The Colored Conventions Project engages undergraduates to create pages about certain historically overlooked people of color whose presence impacted the social landscape of the time. Elizabeth Gloucester, for example, was one of the richest women in the 19th century, but she’s a little known figure. At last weekend’s convention, an entire presentation was devoted to her life and influence.
And while many of the minutes are still in the process of being transcribed by members of the AME Church and other community stakeholders, the Colored Conventions Project is working to make all the information they’ve gathered fully searchable.
"Transcribes Minutes is one of the initiatives of the project. What it does is it allows us to have the minutes that we have listed to be fully searchable," said Foreman. "So, if you interested in let’s say an ancestor or a historic figure, you would be able to search through all of the minutes that we have put up in order to find that history, or if you’re interested in a building for example, or music. You can search for those things."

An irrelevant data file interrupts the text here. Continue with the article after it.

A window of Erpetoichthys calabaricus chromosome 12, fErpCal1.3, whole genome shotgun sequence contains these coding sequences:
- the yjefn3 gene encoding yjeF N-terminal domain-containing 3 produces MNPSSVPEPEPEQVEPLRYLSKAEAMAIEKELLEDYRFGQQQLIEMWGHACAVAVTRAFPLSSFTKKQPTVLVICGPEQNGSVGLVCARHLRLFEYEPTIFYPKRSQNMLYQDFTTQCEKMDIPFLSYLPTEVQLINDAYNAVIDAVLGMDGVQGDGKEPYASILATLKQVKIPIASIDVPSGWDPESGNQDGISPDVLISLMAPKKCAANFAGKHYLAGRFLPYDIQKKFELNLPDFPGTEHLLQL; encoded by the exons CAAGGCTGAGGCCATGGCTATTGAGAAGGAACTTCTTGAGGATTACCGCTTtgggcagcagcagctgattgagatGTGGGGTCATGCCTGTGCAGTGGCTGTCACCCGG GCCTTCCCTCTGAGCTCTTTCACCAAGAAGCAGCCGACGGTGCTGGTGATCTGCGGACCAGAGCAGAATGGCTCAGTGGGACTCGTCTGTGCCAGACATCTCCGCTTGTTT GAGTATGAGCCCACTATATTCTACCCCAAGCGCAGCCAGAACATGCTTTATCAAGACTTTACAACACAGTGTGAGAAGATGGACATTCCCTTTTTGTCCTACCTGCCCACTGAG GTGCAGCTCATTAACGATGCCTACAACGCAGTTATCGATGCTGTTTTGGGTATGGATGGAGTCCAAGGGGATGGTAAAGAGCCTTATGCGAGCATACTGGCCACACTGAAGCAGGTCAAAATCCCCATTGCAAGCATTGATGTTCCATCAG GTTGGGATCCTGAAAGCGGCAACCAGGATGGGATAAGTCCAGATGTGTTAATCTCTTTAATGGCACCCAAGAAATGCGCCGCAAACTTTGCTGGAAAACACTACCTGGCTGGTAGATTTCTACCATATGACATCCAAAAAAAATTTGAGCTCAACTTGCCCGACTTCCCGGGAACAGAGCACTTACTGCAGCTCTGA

Colored Conventions is also creating a church curriculum, resources for schools and looking to further their partnerships with national organizations. Ultimately, the project’s huge database has the potential to enable a multitude of people to understand black history in a different way.
But perhaps the most important mission of the project is offering historical context - showing that black organizing and activism dates back to a time when slavery was still legal in the US.
History Matters: Colored Conventions
Delaware Public Media examines UD's Colored Conventions project.
History Matters digs into the archives of the Delaware Historical Society, Delaware Public Archives, Hagley Museum, and Lewes Historical Society archives each month to explore connections between key people, places, and events in history and present-day new